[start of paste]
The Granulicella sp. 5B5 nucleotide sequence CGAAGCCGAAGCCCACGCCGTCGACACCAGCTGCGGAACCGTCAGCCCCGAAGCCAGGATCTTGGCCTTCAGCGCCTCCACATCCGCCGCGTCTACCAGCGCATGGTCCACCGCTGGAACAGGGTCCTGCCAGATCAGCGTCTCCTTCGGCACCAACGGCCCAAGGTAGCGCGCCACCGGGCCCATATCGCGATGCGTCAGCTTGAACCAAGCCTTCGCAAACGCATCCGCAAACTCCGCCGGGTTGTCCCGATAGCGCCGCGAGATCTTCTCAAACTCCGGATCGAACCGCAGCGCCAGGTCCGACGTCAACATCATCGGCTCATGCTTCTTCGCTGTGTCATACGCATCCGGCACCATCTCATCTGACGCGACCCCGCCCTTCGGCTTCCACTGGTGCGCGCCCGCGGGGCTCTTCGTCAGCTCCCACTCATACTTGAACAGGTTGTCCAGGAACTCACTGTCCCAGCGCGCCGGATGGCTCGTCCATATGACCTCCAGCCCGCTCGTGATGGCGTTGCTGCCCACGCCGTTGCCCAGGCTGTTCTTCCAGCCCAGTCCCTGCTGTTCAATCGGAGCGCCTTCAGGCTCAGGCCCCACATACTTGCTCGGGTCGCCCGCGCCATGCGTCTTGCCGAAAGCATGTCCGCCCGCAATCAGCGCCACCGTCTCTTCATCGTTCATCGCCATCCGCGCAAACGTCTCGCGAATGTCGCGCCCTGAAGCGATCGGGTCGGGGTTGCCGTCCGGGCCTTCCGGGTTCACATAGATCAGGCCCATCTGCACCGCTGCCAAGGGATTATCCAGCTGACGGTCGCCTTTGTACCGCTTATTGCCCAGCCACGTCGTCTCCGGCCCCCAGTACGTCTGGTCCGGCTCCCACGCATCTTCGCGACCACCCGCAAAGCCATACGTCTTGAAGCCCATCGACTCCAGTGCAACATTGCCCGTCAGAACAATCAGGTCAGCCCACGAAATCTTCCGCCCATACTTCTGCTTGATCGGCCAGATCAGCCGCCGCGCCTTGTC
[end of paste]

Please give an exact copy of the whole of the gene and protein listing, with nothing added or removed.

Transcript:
The Granulicella sp. 5B5 nucleotide sequence CGAAGCCGAAGCCCACGCCGTCGACACCAGCTGCGGAACCGTCAGCCCCGAAGCCAGGATCTTGGCCTTCAGCGCCTCCACATCCGCCGCGTCTACCAGCGCATGGTCCACCGCTGGAACAGGGTCCTGCCAGATCAGCGTCTCCTTCGGCACCAACGGCCCAAGGTAGCGCGCCACCGGGCCCATATCGCGATGCGTCAGCTTGAACCAAGCCTTCGCAAACGCATCCGCAAACTCCGCCGGGTTGTCCCGATAGCGCCGCGAGATCTTCTCAAACTCCGGATCGAACCGCAGCGCCAGGTCCGACGTCAACATCATCGGCTCATGCTTCTTCGCTGTGTCATACGCATCCGGCACCATCTCATCTGACGCGACCCCGCCCTTCGGCTTCCACTGGTGCGCGCCCGCGGGGCTCTTCGTCAGCTCCCACTCATACTTGAACAGGTTGTCCAGGAACTCACTGTCCCAGCGCGCCGGATGGCTCGTCCATATGACCTCCAGCCCGCTCGTGATGGCGTTGCTGCCCACGCCGTTGCCCAGGCTGTTCTTCCAGCCCAGTCCCTGCTGTTCAATCGGAGCGCCTTCAGGCTCAGGCCCCACATACTTGCTCGGGTCGCCCGCGCCATGCGTCTTGCCGAAAGCATGTCCGCCCGCAATCAGCGCCACCGTCTCTTCATCGTTCATCGCCATCCGCGCAAACGTCTCGCGAATGTCGCGCCCTGAAGCGATCGGGTCGGGGTTGCCGTCCGGGCCTTCCGGGTTCACATAGATCAGGCCCATCTGCACCGCTGCCAAGGGATTATCCAGCTGACGGTCGCCTTTGTACCGCTTATTGCCCAGCCACGTCGTCTCCGGCCCCCAGTACGTCTGGTCCGGCTCCCACGCATCTTCGCGACCACCCGCAAAGCCATACGTCTTGAAGCCCATCGACTCCAGTGCAACATTGCCCGTCAGAACAATCAGGTCAGCCCACGAAATCTTCCGCCCATACTTCTGCTTGATCGGCCAGATCAGCCGCCGCGCCTTGTC